Sandbagging efforts began Friday in Winfield, where the Pin Oak Levee was threatened. Winfield, about 50 miles north of St. Louis, was among many towns where volunteers were racing the clock to add sandbags to the tops of levees and around homes and businesses.
The Mississippi was expected to crest Friday afternoon in Hannibal at the third-highest level on records. The Hannibal Courier-Post reported that the height of the city’s flood gates and levee will be raised as a precaution. Hannibal Board of Public Works general manager Heath Hall says that community is “preparing for the worst” but was hopeful that “reality is better.”
The surging Mississippi also was causing problems in West Alton, where the town’s 500 or so residents were under a voluntary evacuation.
Along the Osage River, high waters are inundating campsites at the Mari-Osa Campground.
The Mississippi River at Chester on Friday was at nearly 37 feet with the weather service forecasting it to crest at more than 43 feet by Monday. Flood stage is 27 feet.
Public works employees in Alton erected a barrier wall Thursday after a sudden Mississippi River surge closed roadways. On Friday, the Argosy Casino Alton was forced to close as floodwater crept higher into downtown.
Alton Mayor Brant Walker said Friday the river was at 35.5 feet, and “we’re expecting to crest Monday into Tuesday.”
Walker said the city could be facing the third-highest flood in its history.
“In the last six years, we’ve had approximately eight or nine floods,” Walker said. “We’re doing flood control every eight months.”
Citing the heavy cost of flood response and the loss of business, Walker said, “We’re barely keeping our head above water.”
At Rock Island, Ill., the Mississippi broke a quarter-century flooding record as levels rose 7.7 feetabove flood stage as of 8 a.m. local time, the National Weather Service said. Rock Island is about 175 miles west of Chicago. The previous record was set in June 1993 when the upper Mississippi and Missouri rivers broke their banks, inundating the Midwest countryside.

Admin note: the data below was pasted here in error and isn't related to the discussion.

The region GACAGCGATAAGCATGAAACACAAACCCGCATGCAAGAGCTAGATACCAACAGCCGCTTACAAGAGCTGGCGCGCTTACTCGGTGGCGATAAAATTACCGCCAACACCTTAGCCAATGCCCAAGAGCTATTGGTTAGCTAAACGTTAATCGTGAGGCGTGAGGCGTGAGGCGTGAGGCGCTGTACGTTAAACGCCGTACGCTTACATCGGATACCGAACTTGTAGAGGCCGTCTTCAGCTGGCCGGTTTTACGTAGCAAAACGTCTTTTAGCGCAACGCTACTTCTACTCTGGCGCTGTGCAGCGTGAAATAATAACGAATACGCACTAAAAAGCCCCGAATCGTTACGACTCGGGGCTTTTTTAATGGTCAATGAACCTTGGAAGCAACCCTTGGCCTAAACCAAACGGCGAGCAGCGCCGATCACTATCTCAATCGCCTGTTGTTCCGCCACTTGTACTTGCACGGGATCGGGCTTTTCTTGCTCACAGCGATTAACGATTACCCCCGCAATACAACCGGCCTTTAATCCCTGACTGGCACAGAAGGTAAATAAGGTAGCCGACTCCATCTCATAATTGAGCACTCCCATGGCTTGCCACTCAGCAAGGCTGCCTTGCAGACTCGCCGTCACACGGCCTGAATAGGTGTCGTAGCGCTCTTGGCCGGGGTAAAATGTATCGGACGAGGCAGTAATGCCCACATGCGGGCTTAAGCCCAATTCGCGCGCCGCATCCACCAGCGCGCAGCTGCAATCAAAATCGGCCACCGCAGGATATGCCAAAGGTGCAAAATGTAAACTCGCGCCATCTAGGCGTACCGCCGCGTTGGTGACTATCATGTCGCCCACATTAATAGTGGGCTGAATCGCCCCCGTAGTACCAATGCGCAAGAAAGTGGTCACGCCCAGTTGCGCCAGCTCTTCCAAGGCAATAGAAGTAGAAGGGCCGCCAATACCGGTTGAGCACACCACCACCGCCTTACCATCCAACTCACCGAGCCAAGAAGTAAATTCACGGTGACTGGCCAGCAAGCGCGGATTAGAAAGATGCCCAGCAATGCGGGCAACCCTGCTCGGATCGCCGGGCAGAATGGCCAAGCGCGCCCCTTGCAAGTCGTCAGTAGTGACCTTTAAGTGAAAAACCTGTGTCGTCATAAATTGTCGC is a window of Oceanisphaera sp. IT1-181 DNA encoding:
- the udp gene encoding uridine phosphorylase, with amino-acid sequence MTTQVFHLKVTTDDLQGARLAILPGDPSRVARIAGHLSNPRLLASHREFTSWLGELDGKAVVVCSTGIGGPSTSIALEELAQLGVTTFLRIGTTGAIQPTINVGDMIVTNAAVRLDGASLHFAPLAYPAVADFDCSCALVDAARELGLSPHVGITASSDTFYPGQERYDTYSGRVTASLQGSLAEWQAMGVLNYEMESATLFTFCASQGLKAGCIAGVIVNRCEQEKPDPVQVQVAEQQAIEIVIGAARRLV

High river levels are expected to continue with about 1.5 to 2 inches of rain is forecast to fall across Iowa and Illinois through May 10, the U.S. Weather Prediction Center said.
From January to March, much of the Midwest have had among their top 10 rainy and snowiest seasons.
St. Louis, like most of the Midwest, has experienced more rain than usual this year: 20.45 inches of precipitation since Jan. 1, 8.53 inches above normal, according to National Weather Service data.
The Mississippi isn't the only river bulging out of its banks. Moderate flooding at Missouri River towns like Washington and St. Charles in Missouri was causing headaches like road closures, but few homes were impacted.
The Meramec River in suburban St. Louis is rising fast and will crest Sunday and Monday around 15 feet above flood stage in towns like Arnold and Valley Park, threatening several homes and businesses.
Includes reporting by The Associated Press, Reuters, Bloomberg and the Post-Dispatch.